The Best Way to Free Up your Time using a Social Media Calendar
We’ve talked about making a marketing plan. Getting this marketing plan set up is the most detailed and hardest part of figuring out how you’re going to market to your readers. However, once you have a marketing plan set up, how do you implement it? A social media calendar can help you organize your marketing plan into an actionable document. But how do you set up this calendar?
Find an appropriate platform for your social media calendar
Interestingly, there are many platforms that offer free calendar applications. Of course, the most popular is Google, which offers a free calendar application with its normal application suite. If you prefer going outside Google, there are many others that you can use, normally with any free or paid email platform. Microsoft outlook, for example, offers a free calendar application with its software. There is also a free calendar application with any of Microsoft’s email products.
If you are working with a team of individuals, the best calendars to use are shareable calendars. Google makes this quick and easy to share. Fortunately, it is also very easy to set up these calendars.
Make a list of posts that you would like to distribute
Once you have your application selected, make a list of stuff that you would like to distribute. These could be blog posts, carefully curated third party content, or news events. Anything you would like to post on your social media accounts should go into your social media calendar. I recommend planning as far in advance as possible, so that your calendar is set up far in advance and doesn’t require much work to implement.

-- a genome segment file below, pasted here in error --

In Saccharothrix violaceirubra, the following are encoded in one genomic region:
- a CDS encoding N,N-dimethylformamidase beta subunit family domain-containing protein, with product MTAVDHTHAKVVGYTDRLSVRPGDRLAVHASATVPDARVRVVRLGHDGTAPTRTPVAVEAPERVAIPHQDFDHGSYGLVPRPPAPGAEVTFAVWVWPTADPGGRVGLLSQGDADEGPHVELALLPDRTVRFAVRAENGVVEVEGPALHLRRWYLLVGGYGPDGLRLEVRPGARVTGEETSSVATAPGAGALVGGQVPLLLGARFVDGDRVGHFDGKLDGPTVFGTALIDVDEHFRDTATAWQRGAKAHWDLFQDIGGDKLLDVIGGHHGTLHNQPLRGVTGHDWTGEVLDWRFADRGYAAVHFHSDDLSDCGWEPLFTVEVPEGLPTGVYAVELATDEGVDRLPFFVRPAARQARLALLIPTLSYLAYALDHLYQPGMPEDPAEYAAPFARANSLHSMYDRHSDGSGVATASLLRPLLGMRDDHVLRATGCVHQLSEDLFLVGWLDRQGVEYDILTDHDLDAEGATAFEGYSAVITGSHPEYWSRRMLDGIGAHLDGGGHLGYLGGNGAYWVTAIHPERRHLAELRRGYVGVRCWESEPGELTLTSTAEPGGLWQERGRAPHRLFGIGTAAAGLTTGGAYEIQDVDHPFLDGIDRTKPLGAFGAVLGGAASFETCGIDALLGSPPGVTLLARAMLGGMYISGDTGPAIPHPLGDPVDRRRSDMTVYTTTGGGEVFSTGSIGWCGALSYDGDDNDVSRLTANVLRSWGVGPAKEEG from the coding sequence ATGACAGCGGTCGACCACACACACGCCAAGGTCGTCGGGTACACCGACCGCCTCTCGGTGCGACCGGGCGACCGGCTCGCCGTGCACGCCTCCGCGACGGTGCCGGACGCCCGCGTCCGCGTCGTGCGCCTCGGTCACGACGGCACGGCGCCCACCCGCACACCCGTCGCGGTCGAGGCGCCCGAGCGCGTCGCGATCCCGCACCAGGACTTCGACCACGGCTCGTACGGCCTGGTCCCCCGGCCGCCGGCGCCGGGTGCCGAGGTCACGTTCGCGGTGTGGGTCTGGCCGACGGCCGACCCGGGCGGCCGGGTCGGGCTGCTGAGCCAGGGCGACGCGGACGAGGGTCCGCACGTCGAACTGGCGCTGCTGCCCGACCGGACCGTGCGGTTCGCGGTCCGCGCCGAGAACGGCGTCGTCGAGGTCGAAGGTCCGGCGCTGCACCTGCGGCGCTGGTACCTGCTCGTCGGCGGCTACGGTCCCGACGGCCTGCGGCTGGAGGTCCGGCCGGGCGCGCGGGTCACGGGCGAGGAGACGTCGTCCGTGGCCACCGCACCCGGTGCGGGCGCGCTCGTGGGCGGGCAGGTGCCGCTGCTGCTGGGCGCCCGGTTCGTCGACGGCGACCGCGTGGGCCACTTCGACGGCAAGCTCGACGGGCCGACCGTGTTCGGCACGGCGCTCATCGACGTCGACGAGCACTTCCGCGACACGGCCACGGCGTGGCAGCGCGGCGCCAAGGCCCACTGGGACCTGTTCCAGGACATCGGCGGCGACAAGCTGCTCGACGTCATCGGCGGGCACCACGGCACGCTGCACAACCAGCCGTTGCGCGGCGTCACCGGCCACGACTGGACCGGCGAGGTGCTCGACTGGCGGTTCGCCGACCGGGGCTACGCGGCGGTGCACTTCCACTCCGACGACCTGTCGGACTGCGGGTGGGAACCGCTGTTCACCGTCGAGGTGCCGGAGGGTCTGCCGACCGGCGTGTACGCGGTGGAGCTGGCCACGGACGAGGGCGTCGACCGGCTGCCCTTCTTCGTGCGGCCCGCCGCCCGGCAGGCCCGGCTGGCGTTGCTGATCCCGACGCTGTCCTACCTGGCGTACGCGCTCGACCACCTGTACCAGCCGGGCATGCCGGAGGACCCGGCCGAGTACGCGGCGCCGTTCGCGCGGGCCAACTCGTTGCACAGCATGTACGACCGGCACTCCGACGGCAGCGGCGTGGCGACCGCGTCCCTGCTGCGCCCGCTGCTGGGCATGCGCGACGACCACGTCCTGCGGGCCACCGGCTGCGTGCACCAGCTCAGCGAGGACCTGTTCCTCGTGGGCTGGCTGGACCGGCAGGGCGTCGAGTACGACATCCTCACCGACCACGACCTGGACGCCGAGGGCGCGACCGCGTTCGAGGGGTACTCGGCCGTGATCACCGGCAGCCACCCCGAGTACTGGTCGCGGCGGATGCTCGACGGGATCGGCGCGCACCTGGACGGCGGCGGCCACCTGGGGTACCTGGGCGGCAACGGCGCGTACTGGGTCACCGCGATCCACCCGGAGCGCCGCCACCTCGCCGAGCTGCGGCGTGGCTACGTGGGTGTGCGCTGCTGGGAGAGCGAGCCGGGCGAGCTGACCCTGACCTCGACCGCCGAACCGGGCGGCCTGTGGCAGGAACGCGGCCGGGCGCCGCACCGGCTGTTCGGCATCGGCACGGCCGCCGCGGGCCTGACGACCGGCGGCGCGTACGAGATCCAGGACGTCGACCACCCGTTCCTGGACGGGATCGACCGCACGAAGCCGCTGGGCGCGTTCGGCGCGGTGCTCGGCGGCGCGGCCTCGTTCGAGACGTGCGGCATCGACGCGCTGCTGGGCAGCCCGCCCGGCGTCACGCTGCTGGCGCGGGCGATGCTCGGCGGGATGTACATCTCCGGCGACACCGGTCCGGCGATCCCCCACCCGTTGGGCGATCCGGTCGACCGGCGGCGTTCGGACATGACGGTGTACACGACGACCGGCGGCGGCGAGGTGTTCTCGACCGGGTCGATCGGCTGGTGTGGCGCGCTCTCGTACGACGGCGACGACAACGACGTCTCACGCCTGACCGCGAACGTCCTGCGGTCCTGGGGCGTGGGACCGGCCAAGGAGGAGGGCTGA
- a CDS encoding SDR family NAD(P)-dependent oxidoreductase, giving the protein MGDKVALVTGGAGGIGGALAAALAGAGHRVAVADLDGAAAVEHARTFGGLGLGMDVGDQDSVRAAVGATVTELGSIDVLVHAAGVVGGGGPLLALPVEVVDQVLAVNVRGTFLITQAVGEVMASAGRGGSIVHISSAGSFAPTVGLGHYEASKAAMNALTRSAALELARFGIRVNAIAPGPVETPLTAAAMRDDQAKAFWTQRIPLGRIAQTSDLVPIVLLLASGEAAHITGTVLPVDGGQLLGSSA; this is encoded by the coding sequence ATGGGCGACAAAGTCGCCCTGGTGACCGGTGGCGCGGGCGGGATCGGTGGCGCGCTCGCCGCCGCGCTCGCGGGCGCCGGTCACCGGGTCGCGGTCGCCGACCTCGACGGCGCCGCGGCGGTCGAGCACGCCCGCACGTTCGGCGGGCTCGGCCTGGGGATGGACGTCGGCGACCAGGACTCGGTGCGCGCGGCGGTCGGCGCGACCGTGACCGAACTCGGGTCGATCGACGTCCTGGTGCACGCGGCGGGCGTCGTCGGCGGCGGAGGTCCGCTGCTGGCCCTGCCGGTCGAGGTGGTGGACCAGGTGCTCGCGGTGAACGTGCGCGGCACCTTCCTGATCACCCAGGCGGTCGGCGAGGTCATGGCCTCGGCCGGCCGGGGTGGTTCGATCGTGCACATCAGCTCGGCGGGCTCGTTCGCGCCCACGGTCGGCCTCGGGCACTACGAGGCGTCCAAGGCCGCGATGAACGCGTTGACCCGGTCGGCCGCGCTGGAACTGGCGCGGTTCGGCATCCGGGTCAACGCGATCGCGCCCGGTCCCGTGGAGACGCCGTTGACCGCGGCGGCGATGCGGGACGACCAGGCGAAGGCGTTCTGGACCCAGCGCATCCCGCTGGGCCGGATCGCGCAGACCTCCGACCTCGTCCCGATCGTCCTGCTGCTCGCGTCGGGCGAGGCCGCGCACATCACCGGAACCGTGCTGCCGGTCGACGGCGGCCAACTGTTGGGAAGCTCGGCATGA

This list is vital to the success of your planning process. When you’re making this list, I recommend organizing this list into categories. This will make your calendar planning easier when you’re trying to figure out what is posting and when.
Categorize your social media calendar
Your social media calendar should be organized by a few different factors.
1) Social Media Platform
First, you need to determine which social media platforms you wish to use. Do you want to use Twitter, Facebook, Tumblr, LinkedIn, etc? Once you have figured out which platforms you want to use, enter your social media platforms on your social media calendar. Use corresponding entries with which dates you are going to post. I also highly recommend color coding each social media platform. This will make reading your calendar much easier for your team.
2) Type of post
Once you have figured out which platforms you wish to post to and when, you will need to enter your posts into entries. You can use the general categories you worked out in your list. For example, if you are a realtor and want to post 3 times a day to Facebook, you can place 3 entries on your calendar for Facebook and enter the categories into these timeslots. You may want to post a listing twice a day, and post real estate news on one of these entries. Enter these categories onto your calendar.
3) Assign these to your team, or enter them into your toolbox